There’s always a story in Newport and as we head into hurricane season, this gripping tale from my book, Private Newport, deserves to be retold. Few in Newport recognize Seafair by any name other than its eponymous nickname, “Hurricane Hut.” Lacking a ledge reef to protect it from the brunt of storms coming off the Atlantic, Seafair’s existence today is a testimony to its rubble stone and slate composition.
Known simply as the Hurricane of ’38, this apocryphal event has become lore in the history of Newport. Mention of it creeps into conversations, surfaces in comparisons, for indeed it was truly a “perfect storm.” The Providence Journal, in a special booklet devoted to this event, provided vivid details:
September 21st was the highest tide of the year. A high pressure area over the Eastern United States and another at sea, prevented the storm from following a natural course and spinning out to sea; this same climatic condition acted as a right of way, directing the storm on a long, straight northerly course up the Atlantic coast. Gathering force, wind and water, with no land to break its stride, it raked New England, considered by meteorologists to be one of the most exposed areas in the entire world to be subjected to the full onslaught of such a storm. Finally, the rolling masses of waves, tripping one over the other as the shoals off the continental shelf broke their orderly progression, hit the shore with “an impact so great that the seismograph at New York’s Fordham University recorded the vibrations as if there were an earthquake.”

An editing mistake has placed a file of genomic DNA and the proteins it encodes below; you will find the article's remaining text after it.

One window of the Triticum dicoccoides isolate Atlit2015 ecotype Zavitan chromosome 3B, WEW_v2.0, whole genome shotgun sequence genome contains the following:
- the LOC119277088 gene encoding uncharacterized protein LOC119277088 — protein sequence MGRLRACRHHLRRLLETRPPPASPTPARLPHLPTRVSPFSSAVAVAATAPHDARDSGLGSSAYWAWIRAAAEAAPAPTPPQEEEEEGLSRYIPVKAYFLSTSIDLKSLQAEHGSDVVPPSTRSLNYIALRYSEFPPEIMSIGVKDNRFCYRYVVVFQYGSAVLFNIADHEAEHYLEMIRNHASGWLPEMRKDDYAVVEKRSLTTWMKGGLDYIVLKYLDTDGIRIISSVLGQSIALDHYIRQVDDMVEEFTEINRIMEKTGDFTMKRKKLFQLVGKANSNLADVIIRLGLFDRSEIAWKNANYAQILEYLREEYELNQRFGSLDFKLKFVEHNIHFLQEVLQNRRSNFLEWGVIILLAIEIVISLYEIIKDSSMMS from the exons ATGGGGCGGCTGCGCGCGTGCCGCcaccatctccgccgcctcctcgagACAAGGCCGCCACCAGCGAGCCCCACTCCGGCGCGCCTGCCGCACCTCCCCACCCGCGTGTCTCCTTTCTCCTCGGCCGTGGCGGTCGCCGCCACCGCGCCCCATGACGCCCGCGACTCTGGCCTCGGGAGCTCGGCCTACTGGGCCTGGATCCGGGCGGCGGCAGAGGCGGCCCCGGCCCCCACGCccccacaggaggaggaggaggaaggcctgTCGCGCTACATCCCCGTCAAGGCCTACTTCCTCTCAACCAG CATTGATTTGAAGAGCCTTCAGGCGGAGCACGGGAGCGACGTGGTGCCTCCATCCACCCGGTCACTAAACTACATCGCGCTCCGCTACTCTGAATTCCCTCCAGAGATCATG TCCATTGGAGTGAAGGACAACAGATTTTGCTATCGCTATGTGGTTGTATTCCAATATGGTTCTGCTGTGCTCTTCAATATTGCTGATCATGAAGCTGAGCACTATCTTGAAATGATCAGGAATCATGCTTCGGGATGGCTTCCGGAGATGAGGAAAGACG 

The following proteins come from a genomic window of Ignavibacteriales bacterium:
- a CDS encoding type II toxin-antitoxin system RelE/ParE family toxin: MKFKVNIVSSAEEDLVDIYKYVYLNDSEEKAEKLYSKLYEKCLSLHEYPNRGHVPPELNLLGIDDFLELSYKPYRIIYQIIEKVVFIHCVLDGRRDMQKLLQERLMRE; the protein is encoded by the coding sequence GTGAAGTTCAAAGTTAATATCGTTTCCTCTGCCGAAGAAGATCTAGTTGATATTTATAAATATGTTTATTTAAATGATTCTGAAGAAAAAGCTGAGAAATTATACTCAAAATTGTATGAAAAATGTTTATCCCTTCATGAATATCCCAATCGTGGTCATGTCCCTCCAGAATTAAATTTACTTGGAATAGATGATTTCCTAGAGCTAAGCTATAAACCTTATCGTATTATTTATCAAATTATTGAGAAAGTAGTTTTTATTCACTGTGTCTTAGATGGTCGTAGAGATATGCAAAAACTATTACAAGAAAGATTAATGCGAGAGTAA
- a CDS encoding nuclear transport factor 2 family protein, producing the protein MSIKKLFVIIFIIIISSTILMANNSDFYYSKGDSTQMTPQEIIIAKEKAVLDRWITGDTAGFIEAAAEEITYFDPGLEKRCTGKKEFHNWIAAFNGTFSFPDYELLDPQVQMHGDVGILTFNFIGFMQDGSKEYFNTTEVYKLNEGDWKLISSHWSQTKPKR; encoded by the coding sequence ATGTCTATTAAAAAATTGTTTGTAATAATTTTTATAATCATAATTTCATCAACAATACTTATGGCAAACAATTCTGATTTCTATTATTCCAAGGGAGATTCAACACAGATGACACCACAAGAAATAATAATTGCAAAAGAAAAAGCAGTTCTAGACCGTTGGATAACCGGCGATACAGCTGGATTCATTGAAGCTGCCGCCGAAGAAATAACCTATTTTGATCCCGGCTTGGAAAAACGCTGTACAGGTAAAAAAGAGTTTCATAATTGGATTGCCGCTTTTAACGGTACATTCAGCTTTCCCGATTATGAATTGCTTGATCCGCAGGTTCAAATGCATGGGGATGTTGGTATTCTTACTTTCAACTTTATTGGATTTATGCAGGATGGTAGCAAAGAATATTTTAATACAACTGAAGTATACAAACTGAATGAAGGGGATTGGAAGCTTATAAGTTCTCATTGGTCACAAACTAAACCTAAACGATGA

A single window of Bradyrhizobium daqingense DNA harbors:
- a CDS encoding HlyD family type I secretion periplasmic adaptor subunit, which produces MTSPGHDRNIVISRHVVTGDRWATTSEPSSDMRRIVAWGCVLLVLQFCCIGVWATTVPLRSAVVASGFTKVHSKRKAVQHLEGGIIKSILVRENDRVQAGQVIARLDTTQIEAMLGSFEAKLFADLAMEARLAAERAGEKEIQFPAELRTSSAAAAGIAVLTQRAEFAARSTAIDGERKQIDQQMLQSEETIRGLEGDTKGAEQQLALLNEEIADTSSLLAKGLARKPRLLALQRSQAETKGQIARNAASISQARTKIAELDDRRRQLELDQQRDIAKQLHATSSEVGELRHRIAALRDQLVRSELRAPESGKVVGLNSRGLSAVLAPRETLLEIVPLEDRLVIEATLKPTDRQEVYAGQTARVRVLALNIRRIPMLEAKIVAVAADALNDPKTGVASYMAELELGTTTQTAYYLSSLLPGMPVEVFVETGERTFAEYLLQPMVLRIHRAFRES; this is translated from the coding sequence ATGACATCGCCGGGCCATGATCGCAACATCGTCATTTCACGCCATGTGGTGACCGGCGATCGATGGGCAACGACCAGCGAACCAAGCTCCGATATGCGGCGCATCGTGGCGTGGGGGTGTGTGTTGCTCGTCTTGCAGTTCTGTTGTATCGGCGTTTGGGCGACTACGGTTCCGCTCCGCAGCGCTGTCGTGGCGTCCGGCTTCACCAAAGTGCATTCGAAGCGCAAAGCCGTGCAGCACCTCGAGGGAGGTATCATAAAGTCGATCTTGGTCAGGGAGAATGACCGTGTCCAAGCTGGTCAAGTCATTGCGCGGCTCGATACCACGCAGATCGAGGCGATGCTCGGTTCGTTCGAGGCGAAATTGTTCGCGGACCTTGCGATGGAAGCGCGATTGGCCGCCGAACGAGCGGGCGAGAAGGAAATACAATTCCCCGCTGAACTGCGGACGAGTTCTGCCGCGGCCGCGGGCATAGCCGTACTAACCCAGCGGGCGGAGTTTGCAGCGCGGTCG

With no early satellite warning systems that we have today, and with no bridges for escape, the residents were ill-prepared, indeed were unaware, of the oncoming hurricane.
Come 5:00 PM, the cocktail hour at Seafair, the owners had unwittingly invited friends over to watch the waves, not an unusual form of entertainment for residents along the shore.
Soon, though, guests began to realize that here was something more than a September blow. Of the Newporters present that night at Seafair, their memories are of gales racing at 121 miles an hour, a boiling, cascading sea approaching 15 feet above mean high water, a “cyclonic madness” of screeching, beating wind. Escape suddenly became the only reality. Taking the grand staircase to the second floor…
guests exited the windows at the western end and were able to crawl along the leeward side of the roof, climb down to the ground and make their way to Ocean Drive…just in the nick of time.
Soon thereafter the waves broke up the granite block sea wall, hurling huge pieces over the roof of the house; however, the mammoth, solid structure withstood the onslaught of the churning sea being thrown against its doors and windows.
Seafair stood empty until the end of WWII, its interior damage repaired but left abandoned by the distraught owners who had first built it.
But the history of “Hurricane Hut” also includes one gift from the sea, a story told to me first hand or I would have thought it merely an entertaining fabrication.
Seafair’s second owner added a four foot lead statue of a peacock to the walled garden on the sea side.
Sometime in the early 1950s, a storm breeched the courtyard and swept the statue out to sea; ten years later, she sold the fated house and it was not until the mid 1990s that she had the opportunity to return as the guest of the recent owners. Leaving the party and crossing the front circle to her car, she was stunned to see the lead peacock, a bit battered but still easily recognizable as the peacock. Incredulous, she quickly returned to the house to ask where the owners had found the missing statue. Totally unaware of its disappearance 45 years earlier, they casually answered, “Oh, it was thrown up on the lawn during a storm.”